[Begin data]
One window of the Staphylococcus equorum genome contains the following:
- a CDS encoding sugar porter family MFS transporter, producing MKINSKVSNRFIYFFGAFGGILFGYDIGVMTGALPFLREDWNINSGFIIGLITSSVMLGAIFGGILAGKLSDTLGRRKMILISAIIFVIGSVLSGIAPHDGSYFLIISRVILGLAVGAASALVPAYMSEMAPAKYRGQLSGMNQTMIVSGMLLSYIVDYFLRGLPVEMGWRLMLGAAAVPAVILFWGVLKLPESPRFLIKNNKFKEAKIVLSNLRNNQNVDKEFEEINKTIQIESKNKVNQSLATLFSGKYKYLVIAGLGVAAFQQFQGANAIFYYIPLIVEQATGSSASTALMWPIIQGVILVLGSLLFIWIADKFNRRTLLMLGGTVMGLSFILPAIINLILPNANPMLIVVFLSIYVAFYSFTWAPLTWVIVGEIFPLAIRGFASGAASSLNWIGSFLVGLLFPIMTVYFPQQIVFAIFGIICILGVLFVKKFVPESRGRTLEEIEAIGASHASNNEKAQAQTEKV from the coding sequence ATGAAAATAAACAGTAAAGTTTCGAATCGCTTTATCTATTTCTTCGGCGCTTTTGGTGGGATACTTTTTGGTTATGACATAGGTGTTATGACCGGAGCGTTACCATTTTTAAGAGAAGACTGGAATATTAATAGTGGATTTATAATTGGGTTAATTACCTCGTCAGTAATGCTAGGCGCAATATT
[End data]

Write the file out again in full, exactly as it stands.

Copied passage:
One window of the Staphylococcus equorum genome contains the following:
- a CDS encoding sugar porter family MFS transporter, producing MKINSKVSNRFIYFFGAFGGILFGYDIGVMTGALPFLREDWNINSGFIIGLITSSVMLGAIFGGILAGKLSDTLGRRKMILISAIIFVIGSVLSGIAPHDGSYFLIISRVILGLAVGAASALVPAYMSEMAPAKYRGQLSGMNQTMIVSGMLLSYIVDYFLRGLPVEMGWRLMLGAAAVPAVILFWGVLKLPESPRFLIKNNKFKEAKIVLSNLRNNQNVDKEFEEINKTIQIESKNKVNQSLATLFSGKYKYLVIAGLGVAAFQQFQGANAIFYYIPLIVEQATGSSASTALMWPIIQGVILVLGSLLFIWIADKFNRRTLLMLGGTVMGLSFILPAIINLILPNANPMLIVVFLSIYVAFYSFTWAPLTWVIVGEIFPLAIRGFASGAASSLNWIGSFLVGLLFPIMTVYFPQQIVFAIFGIICILGVLFVKKFVPESRGRTLEEIEAIGASHASNNEKAQAQTEKV from the coding sequence ATGAAAATAAACAGTAAAGTTTCGAATCGCTTTATCTATTTCTTCGGCGCTTTTGGTGGGATACTTTTTGGTTATGACATAGGTGTTATGACCGGAGCGTTACCATTTTTAAGAGAAGACTGGAATATTAATAGTGGATTTATAATTGGGTTAATTACCTCGTCAGTAATGCTAGGCGCAATATT